Earth to Lands staff: drop factory lease conditions
Is there anyone in this town who has not yet advocated an infallible way of getting prices down in the property market? Show me some proof that you live here if you say you haven't.
Developers are clearly not impressed yet, or don't believe anything will come of these ideas. Cheung Kong (Holdings) paid record high prices for two sites at an auction on Tuesday, only three days after the announcement of government measures aimed at cooling the market.
One reason that the market will stay hot is, of course, that central banks around the world do not have the courage to raise interest rates and developers know it.
But there is another and even better reason. It is that developers haven't yet heard of my most recent and infallible idea for getting prices down. It's a surefire winner.
Here is what we shall do. We shall abolish all lease limitations on industrial property. We shall change all those leases from 'I' for industrial to 'IAE' for Industrial or Anything Else.
We are talking here of 185 million square feet of flatted factory floor space and it is effectively all moribund. It does not include specialised factories in industrial estates, which fall into a different category, nor does it include storage facilities.
Officially only eight per cent of it, or 15 million square feet, is vacant but it is easy to put the lie to this statistic. Over the past 10 years, that total of flatted factory floor space has come down only a smidgen from 190 million square feet and vacancy was higher 10 years ago than it is at present.
Now look at the two charts below for the history of what has happened to industrial space users in Hong Kong.
Hah! That's what I say to the Lands Department. Hah! If you want to provide figures on industrial space use, then give us facts, not fairy tales.
I shall tell you what happened here. In an unfortunate decision 10 years ago, the Court of Final Appeal ruled that a pager manufacturer, Raider, could not offer a paging service from its factory as this constituted a commercial rather than an industrial activity and contravened the lease terms.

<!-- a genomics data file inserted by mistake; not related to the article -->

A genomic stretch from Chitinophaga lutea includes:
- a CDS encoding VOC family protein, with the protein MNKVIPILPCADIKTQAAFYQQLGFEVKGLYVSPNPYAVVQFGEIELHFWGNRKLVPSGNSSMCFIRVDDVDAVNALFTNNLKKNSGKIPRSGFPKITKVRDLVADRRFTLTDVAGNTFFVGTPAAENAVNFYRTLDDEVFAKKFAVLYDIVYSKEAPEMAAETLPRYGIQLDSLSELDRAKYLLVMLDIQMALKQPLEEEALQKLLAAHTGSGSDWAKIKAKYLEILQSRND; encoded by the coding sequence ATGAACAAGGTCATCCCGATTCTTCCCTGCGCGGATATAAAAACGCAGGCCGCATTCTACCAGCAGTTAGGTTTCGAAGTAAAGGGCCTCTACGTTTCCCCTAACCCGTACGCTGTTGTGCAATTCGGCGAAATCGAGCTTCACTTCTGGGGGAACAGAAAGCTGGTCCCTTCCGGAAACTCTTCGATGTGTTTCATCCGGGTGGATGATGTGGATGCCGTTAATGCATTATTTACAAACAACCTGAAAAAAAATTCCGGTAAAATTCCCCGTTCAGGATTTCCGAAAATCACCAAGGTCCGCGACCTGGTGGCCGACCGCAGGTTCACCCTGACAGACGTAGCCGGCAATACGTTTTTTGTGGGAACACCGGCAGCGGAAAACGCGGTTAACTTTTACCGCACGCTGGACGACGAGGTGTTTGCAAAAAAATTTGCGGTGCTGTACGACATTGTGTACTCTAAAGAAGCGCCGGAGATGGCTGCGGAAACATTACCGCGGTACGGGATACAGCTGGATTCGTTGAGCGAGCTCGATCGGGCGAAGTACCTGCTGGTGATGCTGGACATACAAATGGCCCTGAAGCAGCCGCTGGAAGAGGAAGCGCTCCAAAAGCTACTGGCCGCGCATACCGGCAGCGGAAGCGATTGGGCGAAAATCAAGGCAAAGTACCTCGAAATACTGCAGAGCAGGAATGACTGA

Ever since that time, non-industrial users of industrial space have just had to lie about what they are doing and hope that the Lands Department does not take notice.
It mostly doesn't. It is too lazy and set in its ways to bother but it also knows that big names in the property business are breaking lease conditions this way and it doesn't want the grief.
On the whole, I think it is a good thing that non-industrial use of industrial space has become widespread if the Lands Department won't wake up and face the fact that we no longer have an industrial economy.
But this does not help residential property buyers. It's one thing to be told to find another office or shop location because the one you are renting is illegal. It's quite another to lose your home without compensation for breaking lease conditions.
Some people risk it. I wouldn't. And I'm sure I'm on the side of the large majority here.
What it means, however, is that large swathes of our city, which could easily be redeveloped or even used directly as homes with some renovation, just moulder or are inefficiently used.
And the change is so easily made. 'I' becomes 'IAE' and everything follows smoothly from there. Our government would not have to do anything more. Developers would do it all. There has never been a developer yet that won't overbuild wildly if given the all-clear.
Within a few years, it will turn to oversupply, prices will tumble, even with low interest rates, and soon there will be room enough for even that town planning gadfly, Paul Zimmerman, to see his ambition of bigger flats for everyone realised.
Does anyone have a wake-up bell for those sleepers in the Lands Department?